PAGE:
The shoulder complex consists of four joints—the glenohumeral, acromioclavicular (AC), sternoclavicular (SC), and scapulothoracic joints—with encapsulating ligaments and muscles (Figure 8–1). It is the most mobile joint of the body, with the primary role of positioning the hand in space to function. A detailed history and physical examination with appropriate imaging can help narrow the extensive differential diagnosis and guide treatment. Most conditions can be treated initially with medication and physical therapy. Resistant shoulder pain should be referred for orthopedic consultation.
Shoulder and rotator cuff muscle anatomy, frontal (A) and superior (B) views.
Much like pain elsewhere, shoulder pain can be initially categorized by onset of symptoms, character of pain, and what activities relieve and aggravate the pain.
The onset of pain may follow a recent injury (≤4 weeks) or remote injury (>4 weeks). Recent injury usually has an acute onset of pain, whereas a remote injury may be episodic or insidious. Because the shoulder is involved in many repetitive functions, pain can result from overuse.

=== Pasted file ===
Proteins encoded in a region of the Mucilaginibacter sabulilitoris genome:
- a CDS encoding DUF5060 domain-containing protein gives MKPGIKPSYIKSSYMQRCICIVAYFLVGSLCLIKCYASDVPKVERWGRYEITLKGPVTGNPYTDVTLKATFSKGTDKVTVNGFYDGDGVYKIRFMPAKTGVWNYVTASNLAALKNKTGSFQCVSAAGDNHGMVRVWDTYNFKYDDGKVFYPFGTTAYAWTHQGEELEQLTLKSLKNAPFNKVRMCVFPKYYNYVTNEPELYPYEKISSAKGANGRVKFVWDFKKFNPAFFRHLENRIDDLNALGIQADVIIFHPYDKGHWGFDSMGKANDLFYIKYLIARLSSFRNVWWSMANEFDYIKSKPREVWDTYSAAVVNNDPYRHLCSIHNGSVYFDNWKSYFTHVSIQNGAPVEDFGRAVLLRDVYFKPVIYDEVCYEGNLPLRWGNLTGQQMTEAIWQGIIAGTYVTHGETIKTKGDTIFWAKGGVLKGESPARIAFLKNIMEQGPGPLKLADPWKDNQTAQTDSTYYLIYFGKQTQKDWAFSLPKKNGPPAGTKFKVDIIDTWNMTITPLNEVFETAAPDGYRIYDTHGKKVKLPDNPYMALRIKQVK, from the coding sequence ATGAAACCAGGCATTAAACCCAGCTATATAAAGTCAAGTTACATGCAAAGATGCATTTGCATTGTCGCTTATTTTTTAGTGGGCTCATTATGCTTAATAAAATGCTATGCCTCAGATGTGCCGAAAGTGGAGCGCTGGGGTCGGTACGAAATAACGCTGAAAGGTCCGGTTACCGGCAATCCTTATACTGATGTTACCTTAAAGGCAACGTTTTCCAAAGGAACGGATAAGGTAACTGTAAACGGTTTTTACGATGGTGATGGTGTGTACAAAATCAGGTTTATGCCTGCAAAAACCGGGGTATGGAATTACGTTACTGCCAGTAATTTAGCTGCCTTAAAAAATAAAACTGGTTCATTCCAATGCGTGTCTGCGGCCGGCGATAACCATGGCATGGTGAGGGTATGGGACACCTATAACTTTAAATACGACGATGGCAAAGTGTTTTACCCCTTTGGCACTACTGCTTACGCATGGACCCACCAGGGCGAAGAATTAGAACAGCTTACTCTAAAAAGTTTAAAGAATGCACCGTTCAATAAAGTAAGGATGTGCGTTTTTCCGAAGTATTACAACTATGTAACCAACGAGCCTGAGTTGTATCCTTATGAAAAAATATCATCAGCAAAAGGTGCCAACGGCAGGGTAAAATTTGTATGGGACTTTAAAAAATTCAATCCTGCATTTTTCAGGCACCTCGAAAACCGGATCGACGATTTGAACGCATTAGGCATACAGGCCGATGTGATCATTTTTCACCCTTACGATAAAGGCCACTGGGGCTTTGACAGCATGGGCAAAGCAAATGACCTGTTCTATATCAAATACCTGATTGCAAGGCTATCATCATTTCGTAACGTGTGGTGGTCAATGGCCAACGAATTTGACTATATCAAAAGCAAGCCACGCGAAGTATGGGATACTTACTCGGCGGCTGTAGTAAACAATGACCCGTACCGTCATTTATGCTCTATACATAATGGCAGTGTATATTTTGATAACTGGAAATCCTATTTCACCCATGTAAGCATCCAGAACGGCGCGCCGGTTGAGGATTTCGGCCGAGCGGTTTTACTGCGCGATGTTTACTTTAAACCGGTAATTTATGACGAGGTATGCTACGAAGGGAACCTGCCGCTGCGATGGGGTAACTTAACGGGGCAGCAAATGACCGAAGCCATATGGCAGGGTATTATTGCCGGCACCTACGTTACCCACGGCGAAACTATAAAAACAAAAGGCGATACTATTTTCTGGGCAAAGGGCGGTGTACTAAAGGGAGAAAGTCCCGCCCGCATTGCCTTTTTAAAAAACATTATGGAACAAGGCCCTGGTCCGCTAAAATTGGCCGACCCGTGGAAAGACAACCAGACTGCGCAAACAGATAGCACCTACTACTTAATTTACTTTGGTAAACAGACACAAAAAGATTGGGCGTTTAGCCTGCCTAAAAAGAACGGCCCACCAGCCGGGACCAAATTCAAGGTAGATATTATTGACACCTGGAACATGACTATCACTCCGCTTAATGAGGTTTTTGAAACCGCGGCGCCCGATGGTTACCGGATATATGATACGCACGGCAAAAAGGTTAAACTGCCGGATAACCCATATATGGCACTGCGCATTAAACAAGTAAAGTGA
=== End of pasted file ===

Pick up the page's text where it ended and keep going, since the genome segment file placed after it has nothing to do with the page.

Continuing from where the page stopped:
Character, location, timing, and radiation of pain can also be helpful. Sharp or stabbing pain usually suggests a structural cause. Dull and aching pain, especially related to early mornings and weather changes, suggests arthritis. Burning and radiating pain suggests a neurologic cause. Lateral upper arm pain is typical of rotator cuff pain. Pain radiating below the elbow or to the medial border of the scapula suggests a cervical spine or neurologic source of the pain. Pain at night is also typical of rotator cuff disease, but it can be noted in metastatic bone disease. Pain with overhead activity is a very common symptom and can be generally categorized as “impingement” pain. It is most commonly caused by rotator cuff dysfunction or disease. Constitutional symptoms, such as fever and weight loss, should alert the clinician that the cause of pain is infectious, metabolic, or neoplastic.
Other symptoms associated with shoulder pain include stiffness, weakness, and instability. A helpful way to frame the magnitude of shoulder pain is to identify the activities that are limited by the pain, such as overhead use, lifting, dressing, combing or shampooing hair, washing, and hygiene. Recreational and occupational limitations should also be sought.
For an accurate examination, the shoulder needs to be visible; for female patients, privacy can be respected by using special examination gowns or by having the patient wear a sports bra, swimsuit top, or strapless blouse.
Both shoulders should be examined not only from the front but also from the back and side. Particular attention should be paid to shoulder symmetry to allow the clinician to appreciate subtle muscle atrophy. Atrophy suggests neurologic injury or chronicity of the underlying problem.